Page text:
Why does an object accelerate when it changes direction?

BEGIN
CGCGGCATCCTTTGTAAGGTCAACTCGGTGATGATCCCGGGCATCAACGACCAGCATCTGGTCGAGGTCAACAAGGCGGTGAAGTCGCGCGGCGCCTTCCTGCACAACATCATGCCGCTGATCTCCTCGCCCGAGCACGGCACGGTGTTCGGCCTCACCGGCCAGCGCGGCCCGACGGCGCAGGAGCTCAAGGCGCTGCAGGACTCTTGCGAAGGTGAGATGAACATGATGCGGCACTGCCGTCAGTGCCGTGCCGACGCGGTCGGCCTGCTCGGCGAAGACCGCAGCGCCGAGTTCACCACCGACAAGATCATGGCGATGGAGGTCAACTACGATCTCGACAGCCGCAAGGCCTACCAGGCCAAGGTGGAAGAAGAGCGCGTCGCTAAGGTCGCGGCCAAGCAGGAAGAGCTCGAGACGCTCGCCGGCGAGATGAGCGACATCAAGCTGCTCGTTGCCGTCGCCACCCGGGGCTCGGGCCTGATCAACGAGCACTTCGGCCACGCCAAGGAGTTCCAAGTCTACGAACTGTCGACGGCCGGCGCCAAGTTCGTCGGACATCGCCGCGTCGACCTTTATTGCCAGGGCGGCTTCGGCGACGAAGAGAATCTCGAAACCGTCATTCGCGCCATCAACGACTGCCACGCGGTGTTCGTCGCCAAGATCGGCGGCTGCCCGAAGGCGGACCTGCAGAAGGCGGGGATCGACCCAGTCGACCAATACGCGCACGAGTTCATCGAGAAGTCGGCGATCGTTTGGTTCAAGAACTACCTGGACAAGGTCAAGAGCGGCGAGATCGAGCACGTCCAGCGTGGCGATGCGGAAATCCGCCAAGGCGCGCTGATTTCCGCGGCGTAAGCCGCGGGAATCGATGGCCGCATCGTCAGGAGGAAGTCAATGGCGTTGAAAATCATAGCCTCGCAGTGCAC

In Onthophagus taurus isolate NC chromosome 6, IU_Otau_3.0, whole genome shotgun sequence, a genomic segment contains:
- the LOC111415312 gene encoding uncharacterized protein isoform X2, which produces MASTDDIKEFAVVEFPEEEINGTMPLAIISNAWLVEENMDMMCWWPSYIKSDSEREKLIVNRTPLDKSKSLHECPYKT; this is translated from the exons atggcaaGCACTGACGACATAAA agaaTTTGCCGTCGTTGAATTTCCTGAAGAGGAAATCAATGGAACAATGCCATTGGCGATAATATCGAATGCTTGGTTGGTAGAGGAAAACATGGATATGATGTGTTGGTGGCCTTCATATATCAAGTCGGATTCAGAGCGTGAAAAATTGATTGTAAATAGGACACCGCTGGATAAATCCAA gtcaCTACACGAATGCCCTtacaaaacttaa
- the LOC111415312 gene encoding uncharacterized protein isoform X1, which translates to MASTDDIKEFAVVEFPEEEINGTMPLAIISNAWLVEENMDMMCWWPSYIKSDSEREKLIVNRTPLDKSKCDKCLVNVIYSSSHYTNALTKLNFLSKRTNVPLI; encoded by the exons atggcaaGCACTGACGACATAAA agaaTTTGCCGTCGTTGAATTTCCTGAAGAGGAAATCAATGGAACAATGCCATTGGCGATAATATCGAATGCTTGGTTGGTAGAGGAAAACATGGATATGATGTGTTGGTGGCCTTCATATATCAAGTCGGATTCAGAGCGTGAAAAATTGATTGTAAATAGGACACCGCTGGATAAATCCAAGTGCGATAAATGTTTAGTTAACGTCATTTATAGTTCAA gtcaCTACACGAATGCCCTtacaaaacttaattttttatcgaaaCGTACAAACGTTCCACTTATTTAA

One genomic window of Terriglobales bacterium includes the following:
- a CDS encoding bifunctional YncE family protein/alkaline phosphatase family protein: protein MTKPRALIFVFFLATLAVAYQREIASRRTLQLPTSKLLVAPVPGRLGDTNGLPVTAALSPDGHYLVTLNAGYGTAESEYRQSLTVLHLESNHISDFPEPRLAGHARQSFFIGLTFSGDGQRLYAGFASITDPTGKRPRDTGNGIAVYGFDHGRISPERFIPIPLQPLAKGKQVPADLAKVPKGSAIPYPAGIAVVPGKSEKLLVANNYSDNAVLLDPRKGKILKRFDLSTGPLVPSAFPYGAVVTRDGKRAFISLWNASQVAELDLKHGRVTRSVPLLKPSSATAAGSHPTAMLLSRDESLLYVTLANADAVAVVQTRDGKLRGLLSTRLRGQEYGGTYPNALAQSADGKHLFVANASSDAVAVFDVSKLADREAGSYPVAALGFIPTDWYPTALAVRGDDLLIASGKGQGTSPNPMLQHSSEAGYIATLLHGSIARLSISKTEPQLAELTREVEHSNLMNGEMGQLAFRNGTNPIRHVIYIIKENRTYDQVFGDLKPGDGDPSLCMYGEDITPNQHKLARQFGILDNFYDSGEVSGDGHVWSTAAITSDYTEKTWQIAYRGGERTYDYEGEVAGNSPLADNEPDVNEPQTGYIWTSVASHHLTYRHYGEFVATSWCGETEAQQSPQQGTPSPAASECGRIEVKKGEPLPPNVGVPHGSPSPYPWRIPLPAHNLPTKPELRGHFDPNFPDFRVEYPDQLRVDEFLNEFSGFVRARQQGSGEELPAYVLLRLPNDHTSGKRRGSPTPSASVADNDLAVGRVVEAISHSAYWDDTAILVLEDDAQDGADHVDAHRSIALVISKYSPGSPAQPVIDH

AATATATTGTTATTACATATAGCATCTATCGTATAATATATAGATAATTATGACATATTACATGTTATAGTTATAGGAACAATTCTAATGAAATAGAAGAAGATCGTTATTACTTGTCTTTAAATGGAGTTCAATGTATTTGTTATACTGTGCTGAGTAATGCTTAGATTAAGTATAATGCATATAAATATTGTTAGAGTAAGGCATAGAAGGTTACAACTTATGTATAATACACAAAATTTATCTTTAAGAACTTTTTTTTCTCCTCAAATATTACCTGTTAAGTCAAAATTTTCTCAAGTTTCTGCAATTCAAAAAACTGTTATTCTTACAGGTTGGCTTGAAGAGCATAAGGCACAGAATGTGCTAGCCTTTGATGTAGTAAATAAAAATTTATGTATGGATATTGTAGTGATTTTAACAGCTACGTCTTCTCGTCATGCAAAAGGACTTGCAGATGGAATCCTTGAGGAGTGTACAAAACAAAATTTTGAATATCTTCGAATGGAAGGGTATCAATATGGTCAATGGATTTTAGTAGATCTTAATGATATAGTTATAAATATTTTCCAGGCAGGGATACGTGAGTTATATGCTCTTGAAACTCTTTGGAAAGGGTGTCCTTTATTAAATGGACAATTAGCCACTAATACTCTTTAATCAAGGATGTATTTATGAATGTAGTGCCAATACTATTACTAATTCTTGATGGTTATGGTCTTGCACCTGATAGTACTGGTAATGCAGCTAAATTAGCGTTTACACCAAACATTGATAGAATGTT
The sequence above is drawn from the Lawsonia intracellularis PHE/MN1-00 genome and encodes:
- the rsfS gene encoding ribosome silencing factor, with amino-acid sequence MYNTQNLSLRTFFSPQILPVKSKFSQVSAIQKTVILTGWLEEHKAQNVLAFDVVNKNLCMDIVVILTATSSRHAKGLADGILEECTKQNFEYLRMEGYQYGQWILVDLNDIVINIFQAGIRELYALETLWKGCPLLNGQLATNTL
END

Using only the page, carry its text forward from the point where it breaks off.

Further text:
What you mean by “changes direction” is that the direction part of its velocity changes. For example, instead of heading east at 10 m/s (or 10 miles-per-hour, if that feels more comfortable), it heads north at 10 m/s (or 10 miles-per-hour). This change in direction involves acceleration. The car must accelerate toward the west in order to stop heading east, and it must accelerate toward the north in order to begin moving north. Actually, it probably does both at once, accelerating toward the northwest and shifting its direction of motion from eastward to northward.